Summary judgment is appropriate only if "the movant shows that there is no genuine dispute as to any material fact and the movant is entitled to judgment as a matter of law." Fed.R.Civ.P. 56(a); Thayer v. Chiczewski, 705 F.3d 237, 246 (7th Cir. 2012). Whether a fact is material depends on the underlying substantive law that governs the dispute, and a genuine dispute is one where "the evidence is such that a reasonable jury could return a verdict for the nonmoving party." Carroll v. Lynch, 698 F.3d 561, 564 (7th Cir. 2012) (citation omitted). If the moving party has properly supported its motion, the nonmoving party must come forward with facts that show there is a genuine issue for trial. Cincinnati Life Ins. Co. v. Beyrer, 722 F.3d 939, 951 (7th Cir. 2013). Where there are genuine disputes as to material facts, courts view those facts in the light most favorable to the nonmoving party when deciding motions for summary judgment. Scott v. Harris, 550 U.S. 372, 380 (2007). The nonmoving party need not meet, in the court's eyes, the preponderance of the evidence standard, but must still provide more than a "mere scintilla" of evidence to show that there is a genuine issue of material fact. See Chaib v. Ind., 744 F.3d 974, 981 (7th Cir. 2014). And when deciding motions for summary judgment, courts do not weigh evidence or make credibility determinations because such considerations are for the jury. Omnicare, Inc. v. UnitedHealth Group, Inc., 629 F.3d 697, 704-05 (7th Cir. 2011).


Bluford contends that Swift discriminated against him because of his race in violation of Title VII. Title VII makes it unlawful for an employer to "refuse to hire... or otherwise to discriminate against any individual... because of such individual's race." 42 U.S.C. § 2000e-2(a)(1). A plaintiff in a Title VII case may prove a claim of race discrimination under either the direct or indirect method of proof. See Alexander v. Casino Queen, Inc., 739 F.3d 972, 979 (7th Cir. 2014); Montgomery v. American Airlines, Inc., 626 F.3d 382, 393 (7th Cir. 2010). "In order to defeat summary judgment, the plaintiff one way or the other must present evidence that []he is in a class protected by the statute, that []he suffered the requisite adverse action (depending on her theory), and that a rational jury could conclude that the employer took that adverse action on account of [his] protected class, not for any noninvidious reason." Coleman v. Donahoe, 667 F.3d 835, 863 (7th Cir.2012) (Wood, J., concurring).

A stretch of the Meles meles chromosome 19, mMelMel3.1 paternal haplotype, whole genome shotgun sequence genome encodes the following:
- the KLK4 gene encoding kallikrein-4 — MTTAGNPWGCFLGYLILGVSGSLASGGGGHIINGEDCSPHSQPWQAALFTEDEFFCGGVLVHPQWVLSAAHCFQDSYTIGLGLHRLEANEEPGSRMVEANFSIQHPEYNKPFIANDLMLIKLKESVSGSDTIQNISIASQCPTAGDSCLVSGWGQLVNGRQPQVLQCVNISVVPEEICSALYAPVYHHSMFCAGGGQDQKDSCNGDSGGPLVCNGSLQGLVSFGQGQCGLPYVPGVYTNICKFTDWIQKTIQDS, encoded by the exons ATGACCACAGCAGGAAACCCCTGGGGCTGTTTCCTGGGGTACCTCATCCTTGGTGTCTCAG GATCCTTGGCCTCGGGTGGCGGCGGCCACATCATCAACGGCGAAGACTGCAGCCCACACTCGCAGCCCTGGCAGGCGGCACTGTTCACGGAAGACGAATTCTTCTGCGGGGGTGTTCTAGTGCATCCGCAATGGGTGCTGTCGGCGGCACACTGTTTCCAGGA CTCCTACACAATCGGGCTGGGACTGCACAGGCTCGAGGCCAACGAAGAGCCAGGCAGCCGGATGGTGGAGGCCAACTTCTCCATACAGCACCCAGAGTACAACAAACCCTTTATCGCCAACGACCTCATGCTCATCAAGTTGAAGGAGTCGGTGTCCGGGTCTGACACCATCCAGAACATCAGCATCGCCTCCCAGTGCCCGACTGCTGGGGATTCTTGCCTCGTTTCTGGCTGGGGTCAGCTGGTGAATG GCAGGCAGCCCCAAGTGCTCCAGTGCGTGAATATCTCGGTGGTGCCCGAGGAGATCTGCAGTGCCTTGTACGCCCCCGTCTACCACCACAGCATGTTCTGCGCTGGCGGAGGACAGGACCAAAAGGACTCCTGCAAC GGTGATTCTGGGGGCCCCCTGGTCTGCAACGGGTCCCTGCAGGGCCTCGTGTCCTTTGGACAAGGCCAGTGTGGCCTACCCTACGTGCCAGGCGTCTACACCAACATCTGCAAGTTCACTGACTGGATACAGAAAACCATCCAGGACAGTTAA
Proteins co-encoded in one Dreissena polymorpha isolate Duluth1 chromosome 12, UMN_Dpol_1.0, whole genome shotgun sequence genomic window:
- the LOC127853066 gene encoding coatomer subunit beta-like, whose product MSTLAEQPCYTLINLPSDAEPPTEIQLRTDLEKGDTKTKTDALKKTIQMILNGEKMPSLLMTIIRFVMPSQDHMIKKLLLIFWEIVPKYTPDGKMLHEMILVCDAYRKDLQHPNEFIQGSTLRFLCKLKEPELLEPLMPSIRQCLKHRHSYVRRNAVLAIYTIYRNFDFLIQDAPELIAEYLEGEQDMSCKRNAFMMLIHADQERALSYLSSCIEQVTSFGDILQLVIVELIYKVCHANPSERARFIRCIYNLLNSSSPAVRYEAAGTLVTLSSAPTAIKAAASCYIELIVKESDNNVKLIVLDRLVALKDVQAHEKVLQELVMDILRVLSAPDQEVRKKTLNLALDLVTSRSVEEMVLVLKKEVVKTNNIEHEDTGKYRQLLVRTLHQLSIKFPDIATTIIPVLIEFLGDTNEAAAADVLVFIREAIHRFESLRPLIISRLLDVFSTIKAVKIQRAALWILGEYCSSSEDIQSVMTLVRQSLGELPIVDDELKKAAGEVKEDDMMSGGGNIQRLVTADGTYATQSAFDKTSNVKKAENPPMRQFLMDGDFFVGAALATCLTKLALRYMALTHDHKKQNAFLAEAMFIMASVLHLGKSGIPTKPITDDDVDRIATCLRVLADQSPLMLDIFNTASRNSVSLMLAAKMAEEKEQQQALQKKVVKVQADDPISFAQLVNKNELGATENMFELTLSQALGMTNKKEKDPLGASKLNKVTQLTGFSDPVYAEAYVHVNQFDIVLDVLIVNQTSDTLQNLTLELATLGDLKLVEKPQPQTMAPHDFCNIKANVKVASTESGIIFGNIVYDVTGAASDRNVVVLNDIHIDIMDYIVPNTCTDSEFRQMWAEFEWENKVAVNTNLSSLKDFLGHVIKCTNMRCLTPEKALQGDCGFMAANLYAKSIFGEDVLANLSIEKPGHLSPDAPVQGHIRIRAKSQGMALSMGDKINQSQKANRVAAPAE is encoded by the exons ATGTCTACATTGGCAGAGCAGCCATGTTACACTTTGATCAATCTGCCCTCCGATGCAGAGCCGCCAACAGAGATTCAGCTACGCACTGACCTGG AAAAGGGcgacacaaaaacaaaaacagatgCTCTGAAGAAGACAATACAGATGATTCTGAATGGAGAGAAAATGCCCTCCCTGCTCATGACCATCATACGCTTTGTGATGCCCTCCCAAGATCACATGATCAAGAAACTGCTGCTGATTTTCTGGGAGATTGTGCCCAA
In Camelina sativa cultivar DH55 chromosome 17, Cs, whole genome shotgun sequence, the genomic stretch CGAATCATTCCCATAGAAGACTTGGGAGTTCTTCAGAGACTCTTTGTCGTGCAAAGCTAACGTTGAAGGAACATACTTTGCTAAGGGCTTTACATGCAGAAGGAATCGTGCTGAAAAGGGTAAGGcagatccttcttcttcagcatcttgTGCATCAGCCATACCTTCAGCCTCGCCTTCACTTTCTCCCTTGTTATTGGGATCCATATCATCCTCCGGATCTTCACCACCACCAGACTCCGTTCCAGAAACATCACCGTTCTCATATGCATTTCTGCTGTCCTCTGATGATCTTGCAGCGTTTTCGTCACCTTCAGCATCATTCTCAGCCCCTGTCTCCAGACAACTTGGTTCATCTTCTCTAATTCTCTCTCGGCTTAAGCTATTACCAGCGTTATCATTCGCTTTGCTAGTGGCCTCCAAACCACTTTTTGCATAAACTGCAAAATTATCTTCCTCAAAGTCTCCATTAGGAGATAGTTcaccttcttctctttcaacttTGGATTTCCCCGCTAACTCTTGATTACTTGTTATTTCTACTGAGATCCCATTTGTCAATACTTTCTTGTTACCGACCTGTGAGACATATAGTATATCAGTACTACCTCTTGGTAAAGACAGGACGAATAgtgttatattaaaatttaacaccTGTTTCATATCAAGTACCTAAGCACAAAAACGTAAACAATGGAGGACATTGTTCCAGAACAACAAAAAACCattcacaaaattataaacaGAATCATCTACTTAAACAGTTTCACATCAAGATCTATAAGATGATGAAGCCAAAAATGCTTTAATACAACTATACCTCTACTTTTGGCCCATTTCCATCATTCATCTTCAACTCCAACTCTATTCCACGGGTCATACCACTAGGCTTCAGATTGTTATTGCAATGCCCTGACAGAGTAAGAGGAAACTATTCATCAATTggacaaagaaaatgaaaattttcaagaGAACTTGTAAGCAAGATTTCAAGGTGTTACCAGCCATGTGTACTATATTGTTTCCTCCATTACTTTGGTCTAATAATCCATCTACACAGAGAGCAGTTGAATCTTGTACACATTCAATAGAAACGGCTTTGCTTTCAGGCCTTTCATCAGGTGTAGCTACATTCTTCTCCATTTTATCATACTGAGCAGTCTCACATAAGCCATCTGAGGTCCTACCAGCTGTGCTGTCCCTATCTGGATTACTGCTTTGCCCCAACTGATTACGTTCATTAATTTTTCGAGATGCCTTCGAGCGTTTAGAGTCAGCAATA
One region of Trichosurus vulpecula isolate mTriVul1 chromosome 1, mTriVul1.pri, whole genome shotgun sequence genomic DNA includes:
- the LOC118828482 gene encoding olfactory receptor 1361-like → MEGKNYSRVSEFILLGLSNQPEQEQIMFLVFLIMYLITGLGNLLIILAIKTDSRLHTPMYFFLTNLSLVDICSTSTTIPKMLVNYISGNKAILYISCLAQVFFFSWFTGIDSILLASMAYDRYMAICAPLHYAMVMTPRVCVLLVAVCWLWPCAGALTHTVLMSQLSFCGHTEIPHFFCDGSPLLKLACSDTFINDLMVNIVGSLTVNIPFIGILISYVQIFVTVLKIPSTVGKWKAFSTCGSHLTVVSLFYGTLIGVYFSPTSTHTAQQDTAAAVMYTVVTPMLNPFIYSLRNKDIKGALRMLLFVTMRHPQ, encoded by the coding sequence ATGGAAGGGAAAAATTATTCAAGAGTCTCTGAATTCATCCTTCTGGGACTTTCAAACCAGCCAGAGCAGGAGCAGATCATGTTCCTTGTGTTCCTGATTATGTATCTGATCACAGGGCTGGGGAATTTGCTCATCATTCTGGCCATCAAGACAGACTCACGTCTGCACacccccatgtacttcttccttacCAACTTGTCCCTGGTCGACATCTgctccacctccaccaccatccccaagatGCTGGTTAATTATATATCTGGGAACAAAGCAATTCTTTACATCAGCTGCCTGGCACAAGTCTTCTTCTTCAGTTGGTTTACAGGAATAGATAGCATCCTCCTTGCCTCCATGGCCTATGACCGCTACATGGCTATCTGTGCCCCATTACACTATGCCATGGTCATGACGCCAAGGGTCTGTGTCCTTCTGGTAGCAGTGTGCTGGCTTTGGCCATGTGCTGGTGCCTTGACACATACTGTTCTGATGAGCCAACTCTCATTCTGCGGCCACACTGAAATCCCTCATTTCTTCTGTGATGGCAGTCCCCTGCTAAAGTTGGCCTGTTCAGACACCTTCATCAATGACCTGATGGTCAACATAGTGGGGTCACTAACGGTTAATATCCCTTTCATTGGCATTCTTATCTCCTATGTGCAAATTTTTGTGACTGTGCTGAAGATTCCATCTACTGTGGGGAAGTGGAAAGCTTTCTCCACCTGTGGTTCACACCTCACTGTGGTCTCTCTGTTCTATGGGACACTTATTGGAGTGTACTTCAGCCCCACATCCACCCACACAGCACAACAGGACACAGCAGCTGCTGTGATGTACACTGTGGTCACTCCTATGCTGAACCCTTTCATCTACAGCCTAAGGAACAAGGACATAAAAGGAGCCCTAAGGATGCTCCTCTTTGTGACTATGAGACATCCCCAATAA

Bluford proceeds under the direct method, but additionally states the standard for the indirect method in his response memorandum. Under the direct method, Bluford must provide either direct evidence or circumstantial evidence to prove that Swift's employment decision was the result of discrimination. See Mullin v. Temco Machinery, Inc., 732 F.3d 772, 776 (7th Cir. 2013). While direct evidence "does not require a virtual admission of illegality" or an explicit reference to the plaintiff's protected status, Sheehan v. Donlen Corp., 173 F.3d 1039, 1044 (7th Cir. 1999), it is typically found in the form of an admission by the decision maker that he acted upon a discriminatory animus. Phelan v. Cook Cty., 463 F.3d 773, 779 (7th Cir. 2006). Circumstantial evidence generally comes in three forms: "(1) ambiguous statements or behavior toward other employees in the protected group; (2) evidence, statistical or otherwise, that similarly situated employees outside of the protected group systematically receive better treatment; and (3) evidence that the employer offered a pretextual reason for an adverse employment action." Diaz v. Kraft Foods Global, Inc., 653 F.3d 582, 587 (7th Cir. 2011). Circumstantial evidence "must point directly to a discriminatory reason for the employer's action." Mullin, 732 F.3d at 777 (quoting Van Antwerp v. City of Peoria, Ill., 627 F.3d 295, 298 (7th Cir. 2010).